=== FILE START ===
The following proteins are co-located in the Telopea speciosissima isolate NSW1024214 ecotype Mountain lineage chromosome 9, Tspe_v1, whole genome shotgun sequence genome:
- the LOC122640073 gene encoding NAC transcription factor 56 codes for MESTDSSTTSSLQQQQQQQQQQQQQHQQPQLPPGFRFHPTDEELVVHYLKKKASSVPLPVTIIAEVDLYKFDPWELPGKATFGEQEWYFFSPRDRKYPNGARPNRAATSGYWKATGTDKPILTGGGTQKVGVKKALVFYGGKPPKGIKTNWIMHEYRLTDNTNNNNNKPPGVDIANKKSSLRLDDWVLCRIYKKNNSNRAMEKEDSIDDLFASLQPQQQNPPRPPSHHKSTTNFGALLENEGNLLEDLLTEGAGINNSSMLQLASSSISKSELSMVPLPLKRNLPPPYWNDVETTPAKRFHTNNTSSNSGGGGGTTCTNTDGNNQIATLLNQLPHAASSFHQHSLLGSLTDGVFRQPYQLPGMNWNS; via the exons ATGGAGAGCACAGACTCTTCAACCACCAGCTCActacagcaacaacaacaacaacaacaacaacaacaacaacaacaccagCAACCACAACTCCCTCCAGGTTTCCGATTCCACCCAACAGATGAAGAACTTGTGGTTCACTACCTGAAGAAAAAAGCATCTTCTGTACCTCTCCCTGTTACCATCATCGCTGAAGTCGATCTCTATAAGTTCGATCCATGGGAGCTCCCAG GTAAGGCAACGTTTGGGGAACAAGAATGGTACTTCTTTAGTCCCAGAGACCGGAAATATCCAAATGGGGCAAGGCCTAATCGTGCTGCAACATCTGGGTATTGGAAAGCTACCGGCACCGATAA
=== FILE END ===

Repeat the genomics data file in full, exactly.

The following proteins are co-located in the Telopea speciosissima isolate NSW1024214 ecotype Mountain lineage chromosome 9, Tspe_v1, whole genome shotgun sequence genome:
- the LOC122640073 gene encoding NAC transcription factor 56 codes for MESTDSSTTSSLQQQQQQQQQQQQQHQQPQLPPGFRFHPTDEELVVHYLKKKASSVPLPVTIIAEVDLYKFDPWELPGKATFGEQEWYFFSPRDRKYPNGARPNRAATSGYWKATGTDKPILTGGGTQKVGVKKALVFYGGKPPKGIKTNWIMHEYRLTDNTNNNNNKPPGVDIANKKSSLRLDDWVLCRIYKKNNSNRAMEKEDSIDDLFASLQPQQQNPPRPPSHHKSTTNFGALLENEGNLLEDLLTEGAGINNSSMLQLASSSISKSELSMVPLPLKRNLPPPYWNDVETTPAKRFHTNNTSSNSGGGGGTTCTNTDGNNQIATLLNQLPHAASSFHQHSLLGSLTDGVFRQPYQLPGMNWNS; via the exons ATGGAGAGCACAGACTCTTCAACCACCAGCTCActacagcaacaacaacaacaacaacaacaacaacaacaacaacaccagCAACCACAACTCCCTCCAGGTTTCCGATTCCACCCAACAGATGAAGAACTTGTGGTTCACTACCTGAAGAAAAAAGCATCTTCTGTACCTCTCCCTGTTACCATCATCGCTGAAGTCGATCTCTATAAGTTCGATCCATGGGAGCTCCCAG GTAAGGCAACGTTTGGGGAACAAGAATGGTACTTCTTTAGTCCCAGAGACCGGAAATATCCAAATGGGGCAAGGCCTAATCGTGCTGCAACATCTGGGTATTGGAAAGCTACCGGCACCGATAA